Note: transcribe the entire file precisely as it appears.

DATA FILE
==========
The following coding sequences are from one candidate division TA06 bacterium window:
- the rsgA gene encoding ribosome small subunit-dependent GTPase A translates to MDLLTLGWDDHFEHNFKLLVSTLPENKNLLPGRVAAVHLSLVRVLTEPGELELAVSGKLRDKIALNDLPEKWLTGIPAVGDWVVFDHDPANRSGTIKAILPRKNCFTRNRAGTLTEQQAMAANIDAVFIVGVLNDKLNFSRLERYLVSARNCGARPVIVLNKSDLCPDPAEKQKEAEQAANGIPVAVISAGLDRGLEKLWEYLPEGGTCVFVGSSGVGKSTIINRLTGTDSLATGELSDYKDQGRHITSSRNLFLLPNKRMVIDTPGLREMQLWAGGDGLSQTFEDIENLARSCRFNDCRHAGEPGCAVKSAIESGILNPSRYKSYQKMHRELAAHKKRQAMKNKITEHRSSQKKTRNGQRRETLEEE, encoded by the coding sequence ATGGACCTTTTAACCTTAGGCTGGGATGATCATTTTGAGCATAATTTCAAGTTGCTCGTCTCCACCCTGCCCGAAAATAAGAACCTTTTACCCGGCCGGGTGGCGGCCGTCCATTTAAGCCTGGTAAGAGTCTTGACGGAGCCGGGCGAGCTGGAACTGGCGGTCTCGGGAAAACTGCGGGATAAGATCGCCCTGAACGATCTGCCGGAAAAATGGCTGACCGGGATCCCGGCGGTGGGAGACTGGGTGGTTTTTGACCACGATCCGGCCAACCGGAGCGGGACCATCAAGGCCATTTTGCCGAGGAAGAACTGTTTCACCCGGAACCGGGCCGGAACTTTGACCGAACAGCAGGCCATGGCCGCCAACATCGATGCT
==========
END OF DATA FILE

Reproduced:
The following coding sequences are from one candidate division TA06 bacterium window:
- the rsgA gene encoding ribosome small subunit-dependent GTPase A translates to MDLLTLGWDDHFEHNFKLLVSTLPENKNLLPGRVAAVHLSLVRVLTEPGELELAVSGKLRDKIALNDLPEKWLTGIPAVGDWVVFDHDPANRSGTIKAILPRKNCFTRNRAGTLTEQQAMAANIDAVFIVGVLNDKLNFSRLERYLVSARNCGARPVIVLNKSDLCPDPAEKQKEAEQAANGIPVAVISAGLDRGLEKLWEYLPEGGTCVFVGSSGVGKSTIINRLTGTDSLATGELSDYKDQGRHITSSRNLFLLPNKRMVIDTPGLREMQLWAGGDGLSQTFEDIENLARSCRFNDCRHAGEPGCAVKSAIESGILNPSRYKSYQKMHRELAAHKKRQAMKNKITEHRSSQKKTRNGQRRETLEEE, encoded by the coding sequence ATGGACCTTTTAACCTTAGGCTGGGATGATCATTTTGAGCATAATTTCAAGTTGCTCGTCTCCACCCTGCCCGAAAATAAGAACCTTTTACCCGGCCGGGTGGCGGCCGTCCATTTAAGCCTGGTAAGAGTCTTGACGGAGCCGGGCGAGCTGGAACTGGCGGTCTCGGGAAAACTGCGGGATAAGATCGCCCTGAACGATCTGCCGGAAAAATGGCTGACCGGGATCCCGGCGGTGGGAGACTGGGTGGTTTTTGACCACGATCCGGCCAACCGGAGCGGGACCATCAAGGCCATTTTGCCGAGGAAGAACTGTTTCACCCGGAACCGGGCCGGAACTTTGACCGAACAGCAGGCCATGGCCGCCAACATCGATGCT